U.S. House of Representatives
Washington, D.C.  20515

Dear Representative:

On behalf of the millions of members and supporters of the National Committee to Preserve Social Security and Medicare, I am writing to urge you to vote no on H.J. Res. 139 and H.R. 7513, measures to rescind a Center for Medicare and Medicaid Service (CMS) rule that require minimum staffing standards at nursing homes.

On May 10, 2024, CMS published a thoughtful and comprehensive final rule implementing national staffing standards that will substantially improve the quality of care in our nation’s nursing homes.

The comprehensive, long-awaited rule was shaped with maximum input from thousands of stakeholders across the country. When fully implemented, the regulation will require nursing homes to have a minimum of .55 registered nurse (RN) and 2.45 nurse aide hours of care for every resident every day, in addition to an overall 3.48 hours per resident day requirement. The standards also encompass a requirement for all nursing homes have a RN on site 24 hours per day, 7 days per week — to ensure that all residents can get nursing attention at any time, day or night. Finally, the standards call for facilities to use an evidence-based assessment process that adjusts staffing to match the care needs of their residents based on their acuity.

Together, these standards are a bold call to improve the quality of care and quality of life for more than 1.2 million nursing home residents who are receiving services in Medicare and Medicaid-funded facilities. Regrettably, some in Congress have introduced legislation and a joint resolution designed to prevent CMS from ever implementing staffing standards.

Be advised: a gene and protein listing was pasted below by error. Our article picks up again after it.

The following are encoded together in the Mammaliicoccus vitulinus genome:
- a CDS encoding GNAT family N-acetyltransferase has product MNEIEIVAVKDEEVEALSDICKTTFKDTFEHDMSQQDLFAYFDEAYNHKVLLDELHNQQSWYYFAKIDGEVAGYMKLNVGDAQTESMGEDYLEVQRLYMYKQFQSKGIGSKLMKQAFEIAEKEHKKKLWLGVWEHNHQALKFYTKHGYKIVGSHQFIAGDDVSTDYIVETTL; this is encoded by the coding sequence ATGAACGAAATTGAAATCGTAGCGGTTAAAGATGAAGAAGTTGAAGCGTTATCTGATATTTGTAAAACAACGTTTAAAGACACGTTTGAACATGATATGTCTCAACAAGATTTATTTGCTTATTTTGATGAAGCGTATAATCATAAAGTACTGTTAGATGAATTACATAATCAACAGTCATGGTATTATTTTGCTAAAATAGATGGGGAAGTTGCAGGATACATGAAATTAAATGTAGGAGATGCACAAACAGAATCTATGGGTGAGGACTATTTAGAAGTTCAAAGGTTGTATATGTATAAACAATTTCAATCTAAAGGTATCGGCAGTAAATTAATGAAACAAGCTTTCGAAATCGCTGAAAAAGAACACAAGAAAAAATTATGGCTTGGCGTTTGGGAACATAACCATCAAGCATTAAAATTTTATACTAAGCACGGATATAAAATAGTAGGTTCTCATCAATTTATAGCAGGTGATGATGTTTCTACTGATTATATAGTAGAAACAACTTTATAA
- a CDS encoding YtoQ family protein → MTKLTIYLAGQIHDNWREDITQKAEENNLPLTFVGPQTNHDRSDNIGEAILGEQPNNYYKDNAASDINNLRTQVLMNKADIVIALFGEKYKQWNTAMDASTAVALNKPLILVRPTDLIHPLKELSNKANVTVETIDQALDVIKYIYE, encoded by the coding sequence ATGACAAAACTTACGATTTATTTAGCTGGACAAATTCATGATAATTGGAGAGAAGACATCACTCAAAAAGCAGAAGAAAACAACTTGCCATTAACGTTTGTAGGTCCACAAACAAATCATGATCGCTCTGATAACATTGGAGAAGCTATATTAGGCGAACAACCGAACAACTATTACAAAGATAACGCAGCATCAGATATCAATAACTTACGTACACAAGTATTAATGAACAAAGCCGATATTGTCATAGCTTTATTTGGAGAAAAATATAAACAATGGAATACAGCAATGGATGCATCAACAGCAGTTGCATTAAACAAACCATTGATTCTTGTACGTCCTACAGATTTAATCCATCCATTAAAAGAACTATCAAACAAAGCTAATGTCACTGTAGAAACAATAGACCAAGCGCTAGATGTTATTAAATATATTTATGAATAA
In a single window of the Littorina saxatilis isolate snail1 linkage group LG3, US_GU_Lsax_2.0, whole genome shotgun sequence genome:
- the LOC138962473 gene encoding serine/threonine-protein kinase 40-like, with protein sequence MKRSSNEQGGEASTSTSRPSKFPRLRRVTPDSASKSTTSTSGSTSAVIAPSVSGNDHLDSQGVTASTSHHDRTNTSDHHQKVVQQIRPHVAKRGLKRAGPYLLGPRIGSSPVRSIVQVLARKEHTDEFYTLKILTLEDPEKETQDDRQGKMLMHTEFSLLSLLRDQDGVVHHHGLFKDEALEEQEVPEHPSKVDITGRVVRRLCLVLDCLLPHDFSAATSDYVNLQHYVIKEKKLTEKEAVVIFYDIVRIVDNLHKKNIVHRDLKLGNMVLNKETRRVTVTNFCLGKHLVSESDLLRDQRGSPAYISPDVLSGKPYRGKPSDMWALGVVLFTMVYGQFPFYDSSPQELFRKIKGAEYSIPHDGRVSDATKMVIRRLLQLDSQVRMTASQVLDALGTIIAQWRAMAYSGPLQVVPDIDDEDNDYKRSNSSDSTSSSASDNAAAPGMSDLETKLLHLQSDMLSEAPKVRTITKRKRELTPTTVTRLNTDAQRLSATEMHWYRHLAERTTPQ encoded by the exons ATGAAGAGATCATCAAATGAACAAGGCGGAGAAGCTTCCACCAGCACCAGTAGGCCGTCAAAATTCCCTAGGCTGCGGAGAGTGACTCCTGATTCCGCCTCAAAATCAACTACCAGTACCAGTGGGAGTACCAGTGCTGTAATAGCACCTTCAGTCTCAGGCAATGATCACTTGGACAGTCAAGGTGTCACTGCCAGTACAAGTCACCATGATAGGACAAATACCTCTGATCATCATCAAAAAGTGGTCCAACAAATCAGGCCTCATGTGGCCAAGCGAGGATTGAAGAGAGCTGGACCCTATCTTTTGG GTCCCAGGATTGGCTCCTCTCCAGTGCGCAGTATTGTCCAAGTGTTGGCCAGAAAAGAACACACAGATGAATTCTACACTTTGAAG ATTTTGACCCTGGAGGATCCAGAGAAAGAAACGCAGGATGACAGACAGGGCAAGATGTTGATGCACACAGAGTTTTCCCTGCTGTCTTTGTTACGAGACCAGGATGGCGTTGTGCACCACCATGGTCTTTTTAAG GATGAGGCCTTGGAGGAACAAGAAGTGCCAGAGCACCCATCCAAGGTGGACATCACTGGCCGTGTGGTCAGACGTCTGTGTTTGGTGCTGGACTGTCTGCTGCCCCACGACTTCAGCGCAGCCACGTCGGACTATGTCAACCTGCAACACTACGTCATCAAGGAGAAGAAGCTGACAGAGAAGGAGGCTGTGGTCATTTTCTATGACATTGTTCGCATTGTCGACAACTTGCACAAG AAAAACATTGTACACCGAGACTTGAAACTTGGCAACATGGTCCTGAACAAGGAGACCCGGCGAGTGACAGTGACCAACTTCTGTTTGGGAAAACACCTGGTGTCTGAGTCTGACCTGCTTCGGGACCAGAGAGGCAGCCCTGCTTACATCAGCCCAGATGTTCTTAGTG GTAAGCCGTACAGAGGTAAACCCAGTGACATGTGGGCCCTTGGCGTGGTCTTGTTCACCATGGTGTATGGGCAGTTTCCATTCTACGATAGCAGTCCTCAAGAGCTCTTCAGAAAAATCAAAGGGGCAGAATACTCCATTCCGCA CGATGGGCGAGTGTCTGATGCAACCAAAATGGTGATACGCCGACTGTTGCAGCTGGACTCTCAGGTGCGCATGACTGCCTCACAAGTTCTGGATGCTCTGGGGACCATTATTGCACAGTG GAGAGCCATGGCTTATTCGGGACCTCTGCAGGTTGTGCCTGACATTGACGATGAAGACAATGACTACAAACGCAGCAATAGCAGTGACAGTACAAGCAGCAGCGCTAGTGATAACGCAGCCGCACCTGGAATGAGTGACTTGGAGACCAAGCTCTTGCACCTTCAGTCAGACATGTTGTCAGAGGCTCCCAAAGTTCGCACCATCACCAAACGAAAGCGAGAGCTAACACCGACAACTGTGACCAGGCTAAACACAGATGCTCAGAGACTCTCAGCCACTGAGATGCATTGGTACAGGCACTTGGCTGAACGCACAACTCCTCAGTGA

H.J. Res. 139 and H.R. 7513 would effectively stand in the way of improving both resident experience and quality of care.  Extensive research over many decades has demonstrated that chronic understaffing results in serious harm to residents, including shortening their lives. Deliberate understaffing also makes the jobs of nurse aides, nurses, and other staff working in nursing homes very difficult – thus contributing to poor morale, high rates of on-the-job injuries, and very high staff turnover rates. This legislation also ignores the fact that CMS’ standards provide nursing homes with a generous period of time – up to five years – before implementation is final, and a waiver process for facilities that can demonstrate they are unable to meet the standards.

We ask you to stand with nursing home residents and nursing home workers — and to reject any and all attempts to derail CMS’ staffing standards. For too long, understaffing has been tolerated in our nation’s long-term care facilities. Safe staffing is fundamental to good care. As our nation prepares to support millions more older adults than ever before, it is time to ensure that our nursing homes are called on to provide the best quality care they can – and that starts with safe staffing.

The National Committee urges a “no” vote on H.J. Res. 139 and H.R. 7513 when they are considered by the full House because they would stymie critically needed safe staffing standards that are designed to protect frail nursing home residents and those working in facilities to provide the best possible care.


Max Richtman
President and CEO